Will it please the hardcore geeks? Yes, I believe it will, since I’m one of them. At first, I was wondering why it ignored the last films from each of the franchises. After doing a little research, I found my answer. Wes Craven’s New Nightmare was a stand alone Freddy movie that was meant to explore how the character has affected the lives of its creators. It doesn’t fit into the ongoing storyline of the other movies, though it is an extremely creative movie. The events of last year’s Jason X occur after Freddy vs. Jason, including the opening “present day,” I believe. Timeline-wise, the movie makes sense. I also think Freddy and Jason fans will appreciate the references to both characters’ pasts, including the Hypnocil and a cameo appearance by Jason’s mother.
I did have two small quibbles. First, it appeared that Springwood and Camp Crystal Lake were within driving distance of each other. Unless they drove really fast, that would be impossible. Springwood is in Ohio and Camp Crystal Lake is in New Jersey. I could be underestimating how long the drive is, because out here in Colorado, it takes forever to get anywhere due to the mountains. The other problem I had was with the character of Freeburg. It was a little too similar to the Jay character in Kevin Smith’s View Askew movies. I almost expected him to say “smoochy bootchies!”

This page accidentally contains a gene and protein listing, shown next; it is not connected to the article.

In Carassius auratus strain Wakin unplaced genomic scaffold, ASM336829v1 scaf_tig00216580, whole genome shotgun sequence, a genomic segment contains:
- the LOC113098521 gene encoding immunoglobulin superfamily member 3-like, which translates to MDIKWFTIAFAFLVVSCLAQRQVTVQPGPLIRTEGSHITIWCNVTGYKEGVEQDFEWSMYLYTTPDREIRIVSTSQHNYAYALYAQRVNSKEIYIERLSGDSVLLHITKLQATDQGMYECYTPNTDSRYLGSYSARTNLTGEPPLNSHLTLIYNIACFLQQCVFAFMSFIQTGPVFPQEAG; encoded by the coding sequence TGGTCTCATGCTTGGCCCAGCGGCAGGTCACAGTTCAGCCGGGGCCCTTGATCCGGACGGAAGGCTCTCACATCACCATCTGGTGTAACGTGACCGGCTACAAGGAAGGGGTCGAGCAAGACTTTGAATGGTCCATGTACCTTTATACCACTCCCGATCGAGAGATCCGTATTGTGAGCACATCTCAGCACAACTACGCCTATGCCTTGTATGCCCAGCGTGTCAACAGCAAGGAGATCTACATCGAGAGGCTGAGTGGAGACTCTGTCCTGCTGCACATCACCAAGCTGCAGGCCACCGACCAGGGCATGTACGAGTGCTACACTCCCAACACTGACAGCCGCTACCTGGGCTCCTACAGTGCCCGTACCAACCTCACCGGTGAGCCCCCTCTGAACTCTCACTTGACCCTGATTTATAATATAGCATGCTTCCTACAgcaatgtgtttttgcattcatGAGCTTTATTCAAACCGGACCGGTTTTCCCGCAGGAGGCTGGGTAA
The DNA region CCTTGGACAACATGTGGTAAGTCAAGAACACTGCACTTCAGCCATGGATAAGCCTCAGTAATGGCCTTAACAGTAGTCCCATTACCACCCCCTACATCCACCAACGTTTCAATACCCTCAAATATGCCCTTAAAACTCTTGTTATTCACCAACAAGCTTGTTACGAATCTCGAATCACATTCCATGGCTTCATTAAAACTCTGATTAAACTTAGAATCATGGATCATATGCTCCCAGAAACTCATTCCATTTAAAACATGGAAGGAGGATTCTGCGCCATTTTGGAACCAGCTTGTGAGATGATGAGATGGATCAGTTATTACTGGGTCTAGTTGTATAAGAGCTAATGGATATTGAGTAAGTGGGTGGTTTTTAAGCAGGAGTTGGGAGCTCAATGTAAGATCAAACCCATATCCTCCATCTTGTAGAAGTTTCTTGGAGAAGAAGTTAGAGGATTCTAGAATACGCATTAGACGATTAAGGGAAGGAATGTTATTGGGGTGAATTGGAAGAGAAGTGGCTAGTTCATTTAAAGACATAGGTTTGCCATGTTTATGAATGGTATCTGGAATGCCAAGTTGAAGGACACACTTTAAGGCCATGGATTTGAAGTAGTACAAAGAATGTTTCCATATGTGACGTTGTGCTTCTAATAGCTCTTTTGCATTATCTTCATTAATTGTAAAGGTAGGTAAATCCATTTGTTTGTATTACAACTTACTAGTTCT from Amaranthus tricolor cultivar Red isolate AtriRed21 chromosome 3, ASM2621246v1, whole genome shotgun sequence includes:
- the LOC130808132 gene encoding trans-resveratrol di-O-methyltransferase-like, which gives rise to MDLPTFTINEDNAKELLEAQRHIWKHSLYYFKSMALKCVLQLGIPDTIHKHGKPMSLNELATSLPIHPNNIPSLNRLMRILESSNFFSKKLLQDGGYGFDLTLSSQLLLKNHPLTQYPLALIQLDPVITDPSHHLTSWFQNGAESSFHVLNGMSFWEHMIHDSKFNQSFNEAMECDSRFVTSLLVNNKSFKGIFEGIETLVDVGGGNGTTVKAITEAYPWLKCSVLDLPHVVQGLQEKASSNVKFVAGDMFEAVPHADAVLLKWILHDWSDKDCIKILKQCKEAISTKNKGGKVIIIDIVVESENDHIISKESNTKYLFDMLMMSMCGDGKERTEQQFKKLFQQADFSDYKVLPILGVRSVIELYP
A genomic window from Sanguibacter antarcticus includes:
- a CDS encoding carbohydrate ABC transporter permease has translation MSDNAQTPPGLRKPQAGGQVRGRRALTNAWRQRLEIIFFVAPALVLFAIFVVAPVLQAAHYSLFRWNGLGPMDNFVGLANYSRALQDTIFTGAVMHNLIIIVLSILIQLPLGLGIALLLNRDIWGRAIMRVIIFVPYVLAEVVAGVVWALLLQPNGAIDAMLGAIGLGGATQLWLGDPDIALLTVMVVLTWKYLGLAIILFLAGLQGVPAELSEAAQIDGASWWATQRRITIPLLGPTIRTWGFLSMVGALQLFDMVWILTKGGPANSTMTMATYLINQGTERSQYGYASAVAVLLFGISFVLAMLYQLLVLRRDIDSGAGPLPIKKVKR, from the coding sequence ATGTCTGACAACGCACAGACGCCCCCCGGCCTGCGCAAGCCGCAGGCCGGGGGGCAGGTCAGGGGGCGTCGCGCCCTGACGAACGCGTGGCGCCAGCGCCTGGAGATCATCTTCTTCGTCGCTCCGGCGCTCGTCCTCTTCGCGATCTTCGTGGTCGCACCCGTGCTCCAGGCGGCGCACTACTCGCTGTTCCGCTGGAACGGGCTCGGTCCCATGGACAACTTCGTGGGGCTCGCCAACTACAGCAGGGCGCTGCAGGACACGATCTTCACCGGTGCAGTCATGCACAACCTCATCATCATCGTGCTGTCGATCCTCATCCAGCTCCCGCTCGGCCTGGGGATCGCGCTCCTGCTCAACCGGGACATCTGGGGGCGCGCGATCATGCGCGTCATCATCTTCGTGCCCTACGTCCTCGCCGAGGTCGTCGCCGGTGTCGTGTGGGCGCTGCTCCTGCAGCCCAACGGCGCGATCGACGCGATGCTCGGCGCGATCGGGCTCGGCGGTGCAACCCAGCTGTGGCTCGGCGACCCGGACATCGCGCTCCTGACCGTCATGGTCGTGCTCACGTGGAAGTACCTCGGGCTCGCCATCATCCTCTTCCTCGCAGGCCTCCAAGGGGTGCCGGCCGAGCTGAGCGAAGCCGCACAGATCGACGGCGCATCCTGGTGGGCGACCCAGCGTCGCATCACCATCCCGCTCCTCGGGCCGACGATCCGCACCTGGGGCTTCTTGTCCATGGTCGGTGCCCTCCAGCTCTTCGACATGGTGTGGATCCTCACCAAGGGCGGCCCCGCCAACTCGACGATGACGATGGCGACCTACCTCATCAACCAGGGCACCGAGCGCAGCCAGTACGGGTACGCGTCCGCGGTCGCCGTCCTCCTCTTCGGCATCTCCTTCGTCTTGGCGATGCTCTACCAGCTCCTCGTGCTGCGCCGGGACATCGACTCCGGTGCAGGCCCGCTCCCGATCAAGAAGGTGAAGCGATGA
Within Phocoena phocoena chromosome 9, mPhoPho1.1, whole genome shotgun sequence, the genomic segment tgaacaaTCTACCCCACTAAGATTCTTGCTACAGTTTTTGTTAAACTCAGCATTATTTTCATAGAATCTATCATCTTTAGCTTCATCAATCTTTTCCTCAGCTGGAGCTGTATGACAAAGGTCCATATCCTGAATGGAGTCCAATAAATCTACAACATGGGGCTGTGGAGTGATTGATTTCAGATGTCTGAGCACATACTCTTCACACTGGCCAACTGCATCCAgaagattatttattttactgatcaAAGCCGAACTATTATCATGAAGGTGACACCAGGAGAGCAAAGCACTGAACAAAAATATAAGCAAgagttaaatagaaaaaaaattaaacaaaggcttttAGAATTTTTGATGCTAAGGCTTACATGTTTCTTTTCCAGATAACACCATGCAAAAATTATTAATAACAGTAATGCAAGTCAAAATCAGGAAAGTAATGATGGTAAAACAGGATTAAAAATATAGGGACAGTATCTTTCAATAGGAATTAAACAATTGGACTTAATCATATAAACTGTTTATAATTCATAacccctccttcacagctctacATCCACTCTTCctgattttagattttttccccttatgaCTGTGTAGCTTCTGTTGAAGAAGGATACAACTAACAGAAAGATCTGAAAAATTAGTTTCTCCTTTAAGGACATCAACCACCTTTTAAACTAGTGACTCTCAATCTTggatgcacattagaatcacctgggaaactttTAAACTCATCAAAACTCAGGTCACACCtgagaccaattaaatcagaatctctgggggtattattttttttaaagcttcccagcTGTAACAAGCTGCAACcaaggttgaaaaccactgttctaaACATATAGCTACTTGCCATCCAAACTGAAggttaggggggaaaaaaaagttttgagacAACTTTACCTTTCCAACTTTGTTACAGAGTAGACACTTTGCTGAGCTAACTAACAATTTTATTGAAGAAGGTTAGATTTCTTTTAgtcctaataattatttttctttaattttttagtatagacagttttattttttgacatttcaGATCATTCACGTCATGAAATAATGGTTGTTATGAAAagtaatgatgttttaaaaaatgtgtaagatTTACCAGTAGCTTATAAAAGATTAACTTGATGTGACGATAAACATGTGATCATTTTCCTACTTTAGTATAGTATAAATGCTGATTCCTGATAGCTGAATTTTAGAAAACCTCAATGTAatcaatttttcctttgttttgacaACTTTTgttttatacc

Ten years is a long wait, but Freddy vs. Jason was worth it. Some Jason fans might complain that Kane Hodder, the man who has played Jason since Friday the 13th Part VII: The New Blood, is not Jason this time around (I heard it is because the filmmakers wanted Jason to be a closer physical match to Freddy, and Hodder didn’t fit the bill.) Kirzinger did a fine job (I’d be more upset if they had replaced Englund.) Director Ronny Yu did a great job helming the ultimate horror battle. The critics are going to complain about the clichés and the bad acting (Rowland, please, don’t quit your day job with Destiny’s Child), but they don’t understand. This is not a movie made for critics, it was made for fans, and they will all want to see who wins. Even my brother, a Freddy fan himself, knows who won the showdown (since I brought him to the screening), and he wants to see it again!